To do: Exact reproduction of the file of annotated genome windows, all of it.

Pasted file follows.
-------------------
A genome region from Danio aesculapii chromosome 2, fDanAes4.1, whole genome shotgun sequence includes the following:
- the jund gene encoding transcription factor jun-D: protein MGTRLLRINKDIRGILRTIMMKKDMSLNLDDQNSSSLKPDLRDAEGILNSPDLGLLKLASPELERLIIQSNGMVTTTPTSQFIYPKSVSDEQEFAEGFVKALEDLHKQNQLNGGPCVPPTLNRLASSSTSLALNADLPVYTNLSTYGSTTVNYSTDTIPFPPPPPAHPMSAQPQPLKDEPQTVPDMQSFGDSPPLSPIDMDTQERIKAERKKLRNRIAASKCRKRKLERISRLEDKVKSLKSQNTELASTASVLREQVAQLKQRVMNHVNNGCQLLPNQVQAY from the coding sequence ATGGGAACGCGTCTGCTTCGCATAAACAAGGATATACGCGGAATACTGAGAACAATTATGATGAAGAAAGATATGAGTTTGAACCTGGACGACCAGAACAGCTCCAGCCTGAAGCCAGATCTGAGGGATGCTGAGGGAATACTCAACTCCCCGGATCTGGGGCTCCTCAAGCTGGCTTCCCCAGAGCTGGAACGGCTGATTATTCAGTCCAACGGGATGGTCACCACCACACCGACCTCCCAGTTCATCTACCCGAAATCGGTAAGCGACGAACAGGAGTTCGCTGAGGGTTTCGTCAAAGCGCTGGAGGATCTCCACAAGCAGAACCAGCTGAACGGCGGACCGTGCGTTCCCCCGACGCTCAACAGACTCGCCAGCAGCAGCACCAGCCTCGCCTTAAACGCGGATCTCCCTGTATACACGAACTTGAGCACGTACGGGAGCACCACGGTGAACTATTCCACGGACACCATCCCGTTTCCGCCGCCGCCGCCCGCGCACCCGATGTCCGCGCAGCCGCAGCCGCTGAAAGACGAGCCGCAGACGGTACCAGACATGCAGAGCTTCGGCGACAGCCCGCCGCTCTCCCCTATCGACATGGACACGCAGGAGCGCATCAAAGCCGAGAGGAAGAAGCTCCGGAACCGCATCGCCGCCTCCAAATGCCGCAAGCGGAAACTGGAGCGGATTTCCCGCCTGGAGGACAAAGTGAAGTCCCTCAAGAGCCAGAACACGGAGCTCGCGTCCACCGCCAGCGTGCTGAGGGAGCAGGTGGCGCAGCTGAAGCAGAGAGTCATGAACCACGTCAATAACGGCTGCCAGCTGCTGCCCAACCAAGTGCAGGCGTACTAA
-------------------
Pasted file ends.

A genome region from Danio aesculapii chromosome 2, fDanAes4.1, whole genome shotgun sequence includes the following:
- the jund gene encoding transcription factor jun-D: protein MGTRLLRINKDIRGILRTIMMKKDMSLNLDDQNSSSLKPDLRDAEGILNSPDLGLLKLASPELERLIIQSNGMVTTTPTSQFIYPKSVSDEQEFAEGFVKALEDLHKQNQLNGGPCVPPTLNRLASSSTSLALNADLPVYTNLSTYGSTTVNYSTDTIPFPPPPPAHPMSAQPQPLKDEPQTVPDMQSFGDSPPLSPIDMDTQERIKAERKKLRNRIAASKCRKRKLERISRLEDKVKSLKSQNTELASTASVLREQVAQLKQRVMNHVNNGCQLLPNQVQAY from the coding sequence ATGGGAACGCGTCTGCTTCGCATAAACAAGGATATACGCGGAATACTGAGAACAATTATGATGAAGAAAGATATGAGTTTGAACCTGGACGACCAGAACAGCTCCAGCCTGAAGCCAGATCTGAGGGATGCTGAGGGAATACTCAACTCCCCGGATCTGGGGCTCCTCAAGCTGGCTTCCCCAGAGCTGGAACGGCTGATTATTCAGTCCAACGGGATGGTCACCACCACACCGACCTCCCAGTTCATCTACCCGAAATCGGTAAGCGACGAACAGGAGTTCGCTGAGGGTTTCGTCAAAGCGCTGGAGGATCTCCACAAGCAGAACCAGCTGAACGGCGGACCGTGCGTTCCCCCGACGCTCAACAGACTCGCCAGCAGCAGCACCAGCCTCGCCTTAAACGCGGATCTCCCTGTATACACGAACTTGAGCACGTACGGGAGCACCACGGTGAACTATTCCACGGACACCATCCCGTTTCCGCCGCCGCCGCCCGCGCACCCGATGTCCGCGCAGCCGCAGCCGCTGAAAGACGAGCCGCAGACGGTACCAGACATGCAGAGCTTCGGCGACAGCCCGCCGCTCTCCCCTATCGACATGGACACGCAGGAGCGCATCAAAGCCGAGAGGAAGAAGCTCCGGAACCGCATCGCCGCCTCCAAATGCCGCAAGCGGAAACTGGAGCGGATTTCCCGCCTGGAGGACAAAGTGAAGTCCCTCAAGAGCCAGAACACGGAGCTCGCGTCCACCGCCAGCGTGCTGAGGGAGCAGGTGGCGCAGCTGAAGCAGAGAGTCATGAACCACGTCAATAACGGCTGCCAGCTGCTGCCCAACCAAGTGCAGGCGTACTAA